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Thursday, January 21, 2010

Mike Pence: Why is Deficit Commission barred from recommending discretionary cuts?

posted at 3:10 pm on January 21, 2010

by Ed Morrissey
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There are two ways to reduce deficits: spend less or take more. Looks like the new bipartisan deficit commission will be limited to just one option, according to Rep. Mike Pence (R-IN), as he blasts the idea as “toothless” on the House floor today. Furthermore, the idea that Democrats want to get serious about fiscal responsibility after increasing spending 24% and demanding to lift the debt ceiling another $1,900,000,000,000 is nothing short of breathtaking:



Well, if you are concerned about runaway federal spending and a rising national debt, you won’t find a lot of comfort in today’s headlines. After passing a government takeover of health care costing over a trillion dollars and budget that will triple the national debt in the next ten years, Democrat leaders are now talking about actually bringing legislation that will raise our debt limit by $1.9 trillion. But we are told by the same Democratic leadership that they are going to get serious in 2010 about fiscal discipline. I guess along those lines, President Obama is expected to announce a bipartisan commission that will look for ways to reduce deficits in the future. Sounds like an appealing idea, but the devil’s always in the details in Washington, D.C.

The president’s commission, on close examination, actually looks like a guard dog with no bite. Looks like fiscal discipline but it could easily be ignored by Congress. Remarkably, the president’s proposal, as I have heard about it, is prohibited from recommending cuts in any discretionary spending. That will be about $1.4 trillion, and the ‘Bridge to Nowhere’ that’s completely off limits. And as many of us know, with the partisan bias and the structure of it, as reported, it’s likely this commission would just be an excuse to raise taxes.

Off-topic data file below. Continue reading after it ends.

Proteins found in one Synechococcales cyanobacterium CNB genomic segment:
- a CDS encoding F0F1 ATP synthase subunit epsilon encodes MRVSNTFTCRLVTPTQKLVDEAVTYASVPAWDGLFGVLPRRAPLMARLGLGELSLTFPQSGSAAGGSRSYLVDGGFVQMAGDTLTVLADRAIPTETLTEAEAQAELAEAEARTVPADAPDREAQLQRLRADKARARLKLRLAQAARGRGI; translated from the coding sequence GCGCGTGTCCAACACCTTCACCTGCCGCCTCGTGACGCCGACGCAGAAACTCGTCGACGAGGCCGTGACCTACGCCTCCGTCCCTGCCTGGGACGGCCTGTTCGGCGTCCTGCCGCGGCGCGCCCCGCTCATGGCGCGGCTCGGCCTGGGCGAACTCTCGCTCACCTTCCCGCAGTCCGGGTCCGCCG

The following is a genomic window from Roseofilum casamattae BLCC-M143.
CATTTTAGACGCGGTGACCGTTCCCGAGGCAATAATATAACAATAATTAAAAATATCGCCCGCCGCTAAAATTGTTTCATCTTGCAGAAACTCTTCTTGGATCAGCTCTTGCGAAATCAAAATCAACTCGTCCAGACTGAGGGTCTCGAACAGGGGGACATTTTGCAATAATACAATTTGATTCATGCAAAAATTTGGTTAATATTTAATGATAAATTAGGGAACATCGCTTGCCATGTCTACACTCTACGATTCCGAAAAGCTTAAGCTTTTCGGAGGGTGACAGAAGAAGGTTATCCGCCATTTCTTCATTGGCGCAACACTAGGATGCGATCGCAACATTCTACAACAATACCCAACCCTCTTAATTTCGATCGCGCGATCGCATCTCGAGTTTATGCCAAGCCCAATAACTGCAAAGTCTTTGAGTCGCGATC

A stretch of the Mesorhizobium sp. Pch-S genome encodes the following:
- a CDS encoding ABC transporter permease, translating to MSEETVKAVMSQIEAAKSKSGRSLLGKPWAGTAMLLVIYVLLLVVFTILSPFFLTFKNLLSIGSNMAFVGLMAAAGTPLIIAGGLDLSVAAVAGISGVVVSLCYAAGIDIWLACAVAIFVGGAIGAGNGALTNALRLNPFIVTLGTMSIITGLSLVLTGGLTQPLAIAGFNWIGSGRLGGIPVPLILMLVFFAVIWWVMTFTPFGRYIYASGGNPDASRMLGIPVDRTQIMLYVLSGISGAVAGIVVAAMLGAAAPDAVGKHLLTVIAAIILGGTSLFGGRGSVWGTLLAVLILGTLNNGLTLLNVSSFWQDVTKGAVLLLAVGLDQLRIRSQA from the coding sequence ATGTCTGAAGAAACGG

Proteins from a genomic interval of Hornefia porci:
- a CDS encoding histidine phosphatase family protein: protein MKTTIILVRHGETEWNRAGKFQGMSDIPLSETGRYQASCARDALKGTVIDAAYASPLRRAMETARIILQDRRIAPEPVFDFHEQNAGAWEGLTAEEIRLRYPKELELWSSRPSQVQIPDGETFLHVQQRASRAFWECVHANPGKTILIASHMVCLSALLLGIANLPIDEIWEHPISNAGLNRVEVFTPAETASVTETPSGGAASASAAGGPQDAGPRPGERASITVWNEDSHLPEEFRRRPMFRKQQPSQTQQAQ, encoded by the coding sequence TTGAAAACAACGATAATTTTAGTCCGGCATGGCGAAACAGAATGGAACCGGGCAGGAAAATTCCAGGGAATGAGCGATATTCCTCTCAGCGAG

The American people don’t want more government, more taxes and more political posturing about spending. They want this Congress to show the character and the strength to make the hard choices to put our fiscal house in order.”

As I wrote last month, the entire notion of a bipartisan commission on budgeting is ludicrous. We already have one: it’s called Congress, and the citizens of the US send their representatives to Washington to make those decisions in the open, not in some smoke-filled backroom that allows Congress to escape accountability.

It’s expressly designed to hike taxes rather than cut spending, and the clarity of this is rather obvious if one thinks about it. Would Congress suddenly become wildly unpopular if it cut 10% from the federal budget in an open process? Would Congress become wildly popular if it raised taxes 10% in an open process? The answer to both questions is a resounding no, which tells you why Democrats desperately want the fig leaf of a bipartisan commission to provide cover for the tax hikes they need to pay for their radical legislative agenda.

Pence has this exactly correct — and it’s no accident that one of the voices demanding this commission is Evan Bayh, the man Pence may well challenge in this year’s Senate race in Indiana. Bayh’s attempt to look moderate is nothing more than a cover for a radical tax hike that will kill whatever weak economic recovery we can muster in 2010.

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